Welcome back to our new SFist feature, Treasure Hunt, as SFist Natacha scours the city and outlying areas for things one definitely cannot find at your average Walgreens.
When visiting your republican parents in Ohio for the holidays, it can be hard to have a satisfying conversation over the dinner table. Worry not, we found a fantastic ice-breaker at the Alemany Farmer's Market.
"Do you think you can swallow a baby chicken down your throat?" Says the young woman, massaging her larynx pointedly from behind her stand. The bright white oversized eggs are duck eggs, but that is not the most unusual thing about them. The real kicker, and the reason why the nice lady is trying to talk us out of buying one, is that the egg is a Balut, a delicacy in Vietnam and the Philippines, AKA a fertilized egg. "Don't think of it as a duck embryo," says the older woman once she realizes we're not about to try to hatch it or sue her. "Just swallow it."
We bought one chicken egg and a larger duck egg then headed to the kitchen to boil them as directed for twenty minutes. The chicken egg was probably incubated for less than fifteen days as it yielded something reminiscent of a tumorous brain. The hard boiled yolk had a strong liverish taste and veins like a varicose soccer mom's leg. The duck egg was more satisfying. On cracking the top of the shell we broke the amniotic sac and found a little itty bitty duck coiled inside. We sprinkled it with salt and drank the juice. It tasted like a mix between liver soup and condensed hard boiled egg. Then we peeled the egg and got the embryo out with its little head and wings, along with the streaked yolk and a pebble of cartilaginous white. Our duck Balut had most likely been hatched closer to the Filipino-favored eighten days than the Vietnamese twentyone days since it had no feathers.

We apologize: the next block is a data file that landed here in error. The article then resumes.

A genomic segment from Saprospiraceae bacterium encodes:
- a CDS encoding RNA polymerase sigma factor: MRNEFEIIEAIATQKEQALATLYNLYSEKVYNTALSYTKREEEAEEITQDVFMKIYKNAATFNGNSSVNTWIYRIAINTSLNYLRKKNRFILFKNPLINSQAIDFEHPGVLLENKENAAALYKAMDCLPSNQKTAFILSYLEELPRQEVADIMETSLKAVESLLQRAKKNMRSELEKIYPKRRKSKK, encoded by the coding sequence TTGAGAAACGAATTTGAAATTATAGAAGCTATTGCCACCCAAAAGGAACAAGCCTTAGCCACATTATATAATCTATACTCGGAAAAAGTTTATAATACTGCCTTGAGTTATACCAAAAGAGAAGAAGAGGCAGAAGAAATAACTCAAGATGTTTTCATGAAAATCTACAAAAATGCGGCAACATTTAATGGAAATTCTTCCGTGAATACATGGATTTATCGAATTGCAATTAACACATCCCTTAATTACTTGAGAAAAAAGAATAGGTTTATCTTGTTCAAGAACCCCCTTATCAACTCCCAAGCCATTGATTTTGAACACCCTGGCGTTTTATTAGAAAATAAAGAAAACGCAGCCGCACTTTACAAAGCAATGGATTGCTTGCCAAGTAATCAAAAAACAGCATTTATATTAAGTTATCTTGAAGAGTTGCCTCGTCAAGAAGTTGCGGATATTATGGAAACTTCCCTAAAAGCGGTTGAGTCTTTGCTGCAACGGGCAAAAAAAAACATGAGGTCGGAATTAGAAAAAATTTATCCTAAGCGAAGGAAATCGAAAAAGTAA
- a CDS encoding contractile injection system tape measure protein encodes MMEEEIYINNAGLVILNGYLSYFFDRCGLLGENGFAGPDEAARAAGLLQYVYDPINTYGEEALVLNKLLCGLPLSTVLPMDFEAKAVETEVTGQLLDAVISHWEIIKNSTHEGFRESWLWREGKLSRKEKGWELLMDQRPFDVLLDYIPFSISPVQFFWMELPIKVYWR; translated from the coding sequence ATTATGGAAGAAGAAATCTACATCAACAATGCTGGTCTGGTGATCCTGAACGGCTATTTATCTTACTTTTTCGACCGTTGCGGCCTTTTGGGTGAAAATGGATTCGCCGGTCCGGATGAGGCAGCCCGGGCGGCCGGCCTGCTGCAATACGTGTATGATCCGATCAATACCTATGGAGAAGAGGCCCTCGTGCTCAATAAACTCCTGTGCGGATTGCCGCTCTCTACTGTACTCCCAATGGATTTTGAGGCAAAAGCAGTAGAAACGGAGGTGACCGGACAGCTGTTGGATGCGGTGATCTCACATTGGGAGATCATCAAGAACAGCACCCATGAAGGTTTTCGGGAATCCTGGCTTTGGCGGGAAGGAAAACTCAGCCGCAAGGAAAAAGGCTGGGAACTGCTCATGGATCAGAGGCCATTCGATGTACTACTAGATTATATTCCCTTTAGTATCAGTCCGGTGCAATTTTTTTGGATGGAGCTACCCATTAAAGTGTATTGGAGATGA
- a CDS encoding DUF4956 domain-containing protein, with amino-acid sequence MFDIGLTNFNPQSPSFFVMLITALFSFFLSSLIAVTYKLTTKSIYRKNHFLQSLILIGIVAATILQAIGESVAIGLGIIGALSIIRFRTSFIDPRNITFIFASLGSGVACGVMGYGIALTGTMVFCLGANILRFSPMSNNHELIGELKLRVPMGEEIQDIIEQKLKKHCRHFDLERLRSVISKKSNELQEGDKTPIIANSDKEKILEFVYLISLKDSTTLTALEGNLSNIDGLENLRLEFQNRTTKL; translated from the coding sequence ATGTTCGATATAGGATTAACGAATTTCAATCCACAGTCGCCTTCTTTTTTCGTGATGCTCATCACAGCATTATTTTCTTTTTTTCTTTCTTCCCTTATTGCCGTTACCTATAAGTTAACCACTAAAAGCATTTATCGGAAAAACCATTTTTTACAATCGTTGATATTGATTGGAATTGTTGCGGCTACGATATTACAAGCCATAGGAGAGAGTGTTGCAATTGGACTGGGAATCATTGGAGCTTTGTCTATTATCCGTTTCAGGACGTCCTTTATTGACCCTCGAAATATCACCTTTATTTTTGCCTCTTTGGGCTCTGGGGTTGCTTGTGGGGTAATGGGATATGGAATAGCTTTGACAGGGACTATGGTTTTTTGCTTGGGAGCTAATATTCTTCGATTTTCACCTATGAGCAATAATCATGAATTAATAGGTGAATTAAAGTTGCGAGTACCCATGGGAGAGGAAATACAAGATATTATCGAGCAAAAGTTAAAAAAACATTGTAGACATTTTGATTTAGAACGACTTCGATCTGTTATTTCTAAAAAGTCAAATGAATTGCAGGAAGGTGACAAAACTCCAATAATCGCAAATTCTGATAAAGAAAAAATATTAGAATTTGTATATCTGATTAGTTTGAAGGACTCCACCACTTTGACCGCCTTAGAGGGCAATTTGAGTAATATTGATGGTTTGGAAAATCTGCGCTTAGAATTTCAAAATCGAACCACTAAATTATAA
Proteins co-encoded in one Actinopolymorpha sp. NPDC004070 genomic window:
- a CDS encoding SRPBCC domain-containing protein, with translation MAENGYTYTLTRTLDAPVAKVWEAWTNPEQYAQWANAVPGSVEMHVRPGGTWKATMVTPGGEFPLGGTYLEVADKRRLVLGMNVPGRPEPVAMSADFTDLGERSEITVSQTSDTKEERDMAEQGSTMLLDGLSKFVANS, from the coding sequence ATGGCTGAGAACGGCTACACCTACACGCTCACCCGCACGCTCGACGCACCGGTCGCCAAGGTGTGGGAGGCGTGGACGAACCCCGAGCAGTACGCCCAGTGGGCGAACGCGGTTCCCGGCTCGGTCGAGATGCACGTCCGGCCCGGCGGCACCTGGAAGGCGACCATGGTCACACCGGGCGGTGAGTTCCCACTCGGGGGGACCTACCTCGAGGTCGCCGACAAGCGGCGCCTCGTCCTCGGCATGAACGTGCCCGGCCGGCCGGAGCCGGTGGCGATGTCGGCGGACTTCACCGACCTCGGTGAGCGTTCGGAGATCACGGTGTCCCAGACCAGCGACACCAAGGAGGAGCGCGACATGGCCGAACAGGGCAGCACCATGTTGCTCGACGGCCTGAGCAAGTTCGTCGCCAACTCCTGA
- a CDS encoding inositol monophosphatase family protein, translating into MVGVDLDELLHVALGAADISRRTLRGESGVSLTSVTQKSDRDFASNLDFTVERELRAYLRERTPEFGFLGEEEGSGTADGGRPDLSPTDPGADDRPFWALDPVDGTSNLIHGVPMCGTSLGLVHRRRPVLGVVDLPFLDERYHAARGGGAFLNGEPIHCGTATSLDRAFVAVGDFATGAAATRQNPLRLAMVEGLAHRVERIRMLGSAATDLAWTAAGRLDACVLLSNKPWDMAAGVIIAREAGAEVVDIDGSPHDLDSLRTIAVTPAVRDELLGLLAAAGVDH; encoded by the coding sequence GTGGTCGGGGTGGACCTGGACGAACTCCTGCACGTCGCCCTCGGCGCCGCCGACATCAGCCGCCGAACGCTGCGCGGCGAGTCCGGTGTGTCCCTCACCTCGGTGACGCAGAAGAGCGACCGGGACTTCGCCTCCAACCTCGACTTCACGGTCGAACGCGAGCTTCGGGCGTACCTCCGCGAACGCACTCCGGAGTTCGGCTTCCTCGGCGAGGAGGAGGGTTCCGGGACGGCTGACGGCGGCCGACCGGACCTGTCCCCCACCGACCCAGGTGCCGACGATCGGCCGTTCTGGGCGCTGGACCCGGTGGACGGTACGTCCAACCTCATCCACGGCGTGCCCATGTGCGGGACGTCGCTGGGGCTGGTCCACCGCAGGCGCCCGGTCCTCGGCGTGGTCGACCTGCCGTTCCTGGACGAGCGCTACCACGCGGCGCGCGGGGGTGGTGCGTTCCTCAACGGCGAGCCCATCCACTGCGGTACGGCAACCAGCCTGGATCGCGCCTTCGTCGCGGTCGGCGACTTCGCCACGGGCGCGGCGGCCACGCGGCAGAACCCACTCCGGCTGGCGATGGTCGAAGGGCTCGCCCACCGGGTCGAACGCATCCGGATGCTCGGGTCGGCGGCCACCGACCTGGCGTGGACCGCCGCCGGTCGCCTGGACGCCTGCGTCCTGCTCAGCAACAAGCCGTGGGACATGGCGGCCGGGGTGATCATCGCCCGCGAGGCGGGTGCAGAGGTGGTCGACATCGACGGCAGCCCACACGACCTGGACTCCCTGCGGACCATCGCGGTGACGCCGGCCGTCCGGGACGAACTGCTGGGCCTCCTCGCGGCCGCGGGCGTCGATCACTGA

The mix of textures between the tender meat, the soft bones and creamy yolk squarely overpowered our senses. Its gaminess echoed in our head and flavored everything else we ate for the rest of the day.
Here Balut is the stuff of Fear Factor challenges. In the Philippines Balut is a delicious evening snack, a strong aphrodisiac and even a fantastic business opportunity. And as the woman at the farmer's market explained when we asked her to compare it to an American snack, "It's like a burger, and you drink the liquid inside it's like your Pepsi." Well, as close to a Pepsi as amniotic fluid can be.
A dozen eggs for $7 served as an appetizer should make for a lively family dinner whether your parents label themselves pro-life or pro-choice.